Wednesday, July 8, 2015

WELLNESS WEDNESDAYS: Eating Mediterranean

"Eat real food.  Your body and mind will thank you for the rest of your life."  --Nancy Heinrich

Olive trees in Greece
If you follow the Growing Healthy Kids project and are familiar with our mission to reverse the childhood obesity epidemic, then you know we love eating fresh and locally grown veggies and fruits, plus whole grains, nuts and seeds, olive oil, and cold water fish like wild salmon.  This is the basis of what is known as the Mediterranean diet.  

If you have read my book, Healthy Living with Diabetes: One Small Step at a Time*, then you know how I feel about the word, “diet”:  the first 3 letters spell the word, “die”.  This is why I don't speak about the Mediterranean "diet", but instead refer to the Mediterranean way of eating. Because food is essential for energy and helps determine our present and future health, I always reframe conversations away from “diets” and towards discussions about “healthy eating” and “eating for optimal health.” 

What exactly is a Mediterranean way of eating?**  
  • A high intake of vegetables, legumes (beans, peas), fruits, nuts, and whole grain cereals
  • A high intake of olive oil
  • A low intake of saturated fats (animal fats such as butter, low fat and whole milk, meat)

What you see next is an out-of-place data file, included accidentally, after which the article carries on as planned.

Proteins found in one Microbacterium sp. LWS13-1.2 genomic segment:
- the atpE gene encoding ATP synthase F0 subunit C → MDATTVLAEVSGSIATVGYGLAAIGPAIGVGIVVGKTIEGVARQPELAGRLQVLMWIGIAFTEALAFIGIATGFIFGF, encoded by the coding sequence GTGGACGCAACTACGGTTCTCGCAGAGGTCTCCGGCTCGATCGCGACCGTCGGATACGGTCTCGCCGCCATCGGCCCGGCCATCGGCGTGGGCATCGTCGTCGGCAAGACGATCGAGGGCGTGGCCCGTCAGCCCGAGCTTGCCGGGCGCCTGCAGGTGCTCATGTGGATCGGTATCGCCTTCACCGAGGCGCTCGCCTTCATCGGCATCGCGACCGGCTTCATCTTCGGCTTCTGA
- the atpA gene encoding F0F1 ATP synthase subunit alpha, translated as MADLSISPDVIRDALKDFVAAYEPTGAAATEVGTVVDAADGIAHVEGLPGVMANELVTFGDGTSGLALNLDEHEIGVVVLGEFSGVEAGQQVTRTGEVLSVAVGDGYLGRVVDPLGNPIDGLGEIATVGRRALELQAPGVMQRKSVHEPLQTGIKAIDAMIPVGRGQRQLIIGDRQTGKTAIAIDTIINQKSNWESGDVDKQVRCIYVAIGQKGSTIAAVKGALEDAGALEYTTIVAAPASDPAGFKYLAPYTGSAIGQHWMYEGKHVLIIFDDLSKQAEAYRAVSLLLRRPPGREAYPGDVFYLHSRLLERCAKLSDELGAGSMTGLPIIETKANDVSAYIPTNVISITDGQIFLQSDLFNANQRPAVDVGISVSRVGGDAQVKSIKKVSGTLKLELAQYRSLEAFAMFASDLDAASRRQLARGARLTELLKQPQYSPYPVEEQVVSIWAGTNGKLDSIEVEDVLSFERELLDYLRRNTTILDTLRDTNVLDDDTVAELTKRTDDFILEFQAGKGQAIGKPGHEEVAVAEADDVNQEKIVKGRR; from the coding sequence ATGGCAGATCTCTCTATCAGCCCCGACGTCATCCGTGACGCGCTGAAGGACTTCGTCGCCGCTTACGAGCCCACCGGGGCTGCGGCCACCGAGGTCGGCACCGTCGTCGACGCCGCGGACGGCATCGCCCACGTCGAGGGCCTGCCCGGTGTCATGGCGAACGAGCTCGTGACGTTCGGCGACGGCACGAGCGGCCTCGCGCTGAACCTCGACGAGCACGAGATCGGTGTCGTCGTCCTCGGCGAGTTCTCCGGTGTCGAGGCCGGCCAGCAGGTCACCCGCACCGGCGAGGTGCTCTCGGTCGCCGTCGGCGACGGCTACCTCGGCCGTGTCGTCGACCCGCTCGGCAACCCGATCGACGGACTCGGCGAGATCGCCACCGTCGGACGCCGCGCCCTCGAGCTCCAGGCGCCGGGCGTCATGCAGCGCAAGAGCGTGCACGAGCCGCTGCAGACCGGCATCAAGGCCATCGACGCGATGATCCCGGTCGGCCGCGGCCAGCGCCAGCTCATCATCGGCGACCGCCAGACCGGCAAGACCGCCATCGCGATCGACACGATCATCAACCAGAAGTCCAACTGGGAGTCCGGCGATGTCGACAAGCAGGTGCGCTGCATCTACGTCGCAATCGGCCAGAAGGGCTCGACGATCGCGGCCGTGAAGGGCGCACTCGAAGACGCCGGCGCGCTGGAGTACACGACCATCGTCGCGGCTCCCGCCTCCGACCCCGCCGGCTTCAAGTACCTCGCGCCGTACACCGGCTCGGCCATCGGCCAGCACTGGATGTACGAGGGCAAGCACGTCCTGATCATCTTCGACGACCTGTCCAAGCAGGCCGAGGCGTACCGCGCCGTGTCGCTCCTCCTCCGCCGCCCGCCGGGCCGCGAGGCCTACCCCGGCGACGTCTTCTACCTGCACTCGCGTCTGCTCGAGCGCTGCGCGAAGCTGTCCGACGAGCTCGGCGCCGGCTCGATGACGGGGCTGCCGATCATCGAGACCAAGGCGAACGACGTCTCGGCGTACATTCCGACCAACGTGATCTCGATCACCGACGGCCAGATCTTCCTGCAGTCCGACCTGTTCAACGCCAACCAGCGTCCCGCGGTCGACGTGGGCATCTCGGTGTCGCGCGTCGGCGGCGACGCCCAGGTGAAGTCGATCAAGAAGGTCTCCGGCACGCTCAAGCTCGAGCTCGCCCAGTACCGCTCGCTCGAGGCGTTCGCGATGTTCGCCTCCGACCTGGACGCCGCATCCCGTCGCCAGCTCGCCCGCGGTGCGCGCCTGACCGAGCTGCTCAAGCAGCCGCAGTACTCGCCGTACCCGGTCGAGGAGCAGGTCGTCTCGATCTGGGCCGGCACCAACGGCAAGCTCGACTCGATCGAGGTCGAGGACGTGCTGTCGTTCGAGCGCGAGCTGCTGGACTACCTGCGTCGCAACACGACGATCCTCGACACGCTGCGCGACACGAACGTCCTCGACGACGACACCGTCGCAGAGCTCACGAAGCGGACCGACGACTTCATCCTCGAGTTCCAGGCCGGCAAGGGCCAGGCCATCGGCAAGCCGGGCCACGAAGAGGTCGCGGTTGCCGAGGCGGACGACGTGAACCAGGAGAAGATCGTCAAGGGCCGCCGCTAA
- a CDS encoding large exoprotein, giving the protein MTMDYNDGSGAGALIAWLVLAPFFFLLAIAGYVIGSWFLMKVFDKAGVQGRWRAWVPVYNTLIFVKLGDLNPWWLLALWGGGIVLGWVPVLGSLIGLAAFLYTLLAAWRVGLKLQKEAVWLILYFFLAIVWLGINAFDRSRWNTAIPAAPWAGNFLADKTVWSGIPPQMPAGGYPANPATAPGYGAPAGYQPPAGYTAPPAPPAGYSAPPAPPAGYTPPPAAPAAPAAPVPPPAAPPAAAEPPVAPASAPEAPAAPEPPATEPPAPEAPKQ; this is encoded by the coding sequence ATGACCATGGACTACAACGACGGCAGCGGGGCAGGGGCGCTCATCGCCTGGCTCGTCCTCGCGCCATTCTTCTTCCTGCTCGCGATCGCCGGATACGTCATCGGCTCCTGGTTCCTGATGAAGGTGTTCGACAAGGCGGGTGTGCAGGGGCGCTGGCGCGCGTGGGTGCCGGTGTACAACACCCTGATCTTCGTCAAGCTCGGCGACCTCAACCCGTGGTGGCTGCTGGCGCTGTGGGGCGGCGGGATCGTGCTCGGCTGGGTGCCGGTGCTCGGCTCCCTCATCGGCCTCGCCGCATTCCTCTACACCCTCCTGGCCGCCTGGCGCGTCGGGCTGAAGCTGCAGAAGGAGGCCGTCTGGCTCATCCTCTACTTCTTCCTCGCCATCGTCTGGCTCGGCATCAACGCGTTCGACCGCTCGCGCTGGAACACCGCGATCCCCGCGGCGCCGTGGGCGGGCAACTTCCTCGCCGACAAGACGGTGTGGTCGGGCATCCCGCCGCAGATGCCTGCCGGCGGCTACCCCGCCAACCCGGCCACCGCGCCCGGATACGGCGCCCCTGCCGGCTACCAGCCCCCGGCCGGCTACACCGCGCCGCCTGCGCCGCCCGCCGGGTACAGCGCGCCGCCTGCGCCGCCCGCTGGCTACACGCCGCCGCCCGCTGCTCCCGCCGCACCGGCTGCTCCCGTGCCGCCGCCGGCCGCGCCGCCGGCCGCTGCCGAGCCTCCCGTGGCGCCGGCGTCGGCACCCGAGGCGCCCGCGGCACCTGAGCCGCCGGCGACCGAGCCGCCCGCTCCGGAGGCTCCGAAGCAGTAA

• A moderately high intake of fish
  • A low to moderate inake of dairy products (mostly cheese and yogurt)
  • A low intake of meat and poultry
  • Moderate intake of ethanol, mainly wine and mostly consumed during meals (this is for adults, not the kids)

Make this Mediterranean Salad with your kids this summer:
  • Fresh, locally grown salad greens
  • Heirloom tomatoes
  • Garbanzo beans
  • Pumpkin seeds
  • Feta cheese
Mix the following dressing in a jar, shake, and serve over the salad:
  • Tahini
  • Extra virgin olive oil
  • Fresh lemon juice
  • Pink Himalayan sea salt and fresh ground pepper
  • Minced garlic (optional)

With this lesson about eating Mediterranean, here is one of the Food Rules for Growing Healthy Kids: Eat vegetables that are in season and locally grown (where available). 

Wishing you a summer filled with great adventures and wonderful foods!

In gratitude,
Nancy Heinrich
Founder, Growing Healthy Kids, Inc.

*Healthy Living with Diabetes: One Small Step at a Time is available at  

**Source:  Dr. Antonia Trichopoulou, Professor of Nutrition at University of Athens (Greece) Medical School